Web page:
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Dot-com downturn hits furniture business

Some of the same slowdown symptoms that have hit dot-coms are affecting the companies they do business with--particularly the office furniture businesses.

    Layoffs. Bloated inventory. Canceled orders. Revenue shortfalls. Changing business strategy.

    Sound familiar?

    Some of the same slowdown symptoms that have hit dot-coms and the technology sector are affecting the companies they do business with--particularly the office furniture businesses. For every dot-com worker or tech engineer, there was a cubicle. Now, for every laid off worker, there's a workstation that no one wants.

    It's gotten so bad that Craig Codding, who refurbishes and resells used cubicles, recently refused an offer for some free office furniture.

    "There's no market for it," said Codding, who owns the Hayward, Calif.-based Electrocoat. "Everybody's warehouse is so full that you're not going to invest the time, even if it is free, to go pick up something you already have plenty of."

    Codding said he started seeing a glut of used furniture on the market in January as a result of companies downsizing or closing shop. At the same time, Electrocoat saw a drop-off in new orders.

    "We react pretty quickly to the market," said Paul Friant, owner of Oakland, Calif.-based Friant and Associates, which manufactures workstations and other office furniture. "If you're not growing, you're not buying furniture."

    Friant said a slowdown in sales led him to lay off 29 of the company's 120 workers in February--most of whom had been hired in recent years to keep up with the incredible demand for office furniture then.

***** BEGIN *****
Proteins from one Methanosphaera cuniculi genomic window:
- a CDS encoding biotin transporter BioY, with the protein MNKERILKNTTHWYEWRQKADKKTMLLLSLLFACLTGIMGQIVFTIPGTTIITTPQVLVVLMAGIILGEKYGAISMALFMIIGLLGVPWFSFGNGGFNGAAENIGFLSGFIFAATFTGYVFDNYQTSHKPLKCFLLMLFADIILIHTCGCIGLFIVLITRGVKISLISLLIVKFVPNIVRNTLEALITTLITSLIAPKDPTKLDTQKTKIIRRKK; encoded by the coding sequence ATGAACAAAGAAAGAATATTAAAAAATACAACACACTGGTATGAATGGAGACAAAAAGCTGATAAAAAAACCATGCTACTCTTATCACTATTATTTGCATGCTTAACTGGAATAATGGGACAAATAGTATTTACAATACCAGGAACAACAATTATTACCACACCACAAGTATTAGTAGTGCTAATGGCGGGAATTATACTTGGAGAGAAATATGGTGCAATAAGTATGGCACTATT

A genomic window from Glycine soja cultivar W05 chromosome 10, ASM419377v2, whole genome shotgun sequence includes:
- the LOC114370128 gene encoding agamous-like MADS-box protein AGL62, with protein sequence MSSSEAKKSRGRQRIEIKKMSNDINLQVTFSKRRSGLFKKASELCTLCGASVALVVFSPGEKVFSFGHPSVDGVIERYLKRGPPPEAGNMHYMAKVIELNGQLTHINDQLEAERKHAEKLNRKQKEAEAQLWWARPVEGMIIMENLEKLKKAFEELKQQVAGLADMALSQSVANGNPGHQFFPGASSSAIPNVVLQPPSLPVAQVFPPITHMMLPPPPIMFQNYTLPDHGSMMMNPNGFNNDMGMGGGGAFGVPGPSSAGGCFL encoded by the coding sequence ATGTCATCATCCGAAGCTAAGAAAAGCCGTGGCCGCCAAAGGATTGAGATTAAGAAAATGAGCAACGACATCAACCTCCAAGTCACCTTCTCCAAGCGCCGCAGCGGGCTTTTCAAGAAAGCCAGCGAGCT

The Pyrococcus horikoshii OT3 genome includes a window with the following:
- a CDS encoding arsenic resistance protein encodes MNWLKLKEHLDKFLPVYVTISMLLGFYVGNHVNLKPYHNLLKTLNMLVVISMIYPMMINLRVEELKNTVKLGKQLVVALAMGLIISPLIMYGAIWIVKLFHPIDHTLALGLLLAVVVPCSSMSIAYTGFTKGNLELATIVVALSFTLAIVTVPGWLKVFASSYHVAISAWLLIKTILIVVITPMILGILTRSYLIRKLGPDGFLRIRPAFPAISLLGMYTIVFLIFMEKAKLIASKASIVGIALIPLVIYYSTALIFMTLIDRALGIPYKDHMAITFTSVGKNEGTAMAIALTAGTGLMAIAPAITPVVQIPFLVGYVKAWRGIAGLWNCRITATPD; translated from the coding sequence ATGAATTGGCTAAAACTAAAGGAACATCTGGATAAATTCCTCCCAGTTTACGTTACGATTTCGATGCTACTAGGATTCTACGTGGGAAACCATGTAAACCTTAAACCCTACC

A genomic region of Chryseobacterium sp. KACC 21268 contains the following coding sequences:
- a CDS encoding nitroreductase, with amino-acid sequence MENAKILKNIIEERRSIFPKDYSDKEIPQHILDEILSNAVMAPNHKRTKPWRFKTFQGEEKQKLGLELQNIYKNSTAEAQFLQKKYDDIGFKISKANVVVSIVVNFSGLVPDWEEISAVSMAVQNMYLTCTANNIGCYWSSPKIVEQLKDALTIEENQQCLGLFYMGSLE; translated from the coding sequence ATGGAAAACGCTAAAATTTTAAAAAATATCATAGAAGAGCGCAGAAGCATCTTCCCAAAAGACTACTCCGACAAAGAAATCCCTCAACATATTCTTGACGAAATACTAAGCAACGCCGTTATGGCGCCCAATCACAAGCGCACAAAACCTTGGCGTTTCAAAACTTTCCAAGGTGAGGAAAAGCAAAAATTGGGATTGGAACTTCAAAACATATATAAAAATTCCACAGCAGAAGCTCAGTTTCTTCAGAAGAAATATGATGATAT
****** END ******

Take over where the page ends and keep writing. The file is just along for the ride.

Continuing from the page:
Last year, forty percent of Friant's business was with dot-coms. That's dropped off by about 25 percent this year, he said.

    The glut has dealt him a double blow, Friant said. Some businesses moving into new office space these days often find that it already comes with furniture left by a departed dot-com.

    "They have the choice of taking the existing furniture" or buying new, Friant said. "The first budget to always get cut is the furniture," and many of them stick with the existing furniture.

    Robin Moorad, the director of major accounts at interior design company Interform, said she is increasingly seeing major clients cancel expansion plans--including plans to buy new furniture to go along with it.

    About 50 percent of Interform's business was with dot-com or technology companies last year, Moorad said. That percentage should remain the same this year, but business will likely fall by about 20 percent this year, she said. Last year, Interform wrote off several thousand dollars in debt from dot-com clients, marking the first time it had ever had to deal with bad debt, she said.

    Consequently, Interform has shifted its focus away from selling new furniture to helping manage interior design projects, Moorad said. The downturn has actually helped expand that business as companies try to reconfigure their office space for their newly shrunken staffs.

    "When companies let people go, they let people go now," Moorad said. "Typically, they want to occupy a smaller amount of space, and they want to do it now."

    The project management business is not as profitable as furniture sales, Moorad said. But there are positive sides to the downturn in the office furniture market.

    "We were all so busy the last two years that it was hard to take a breath," she said. "In some ways, it's a welcome respite, but let's see how it looks six months from now."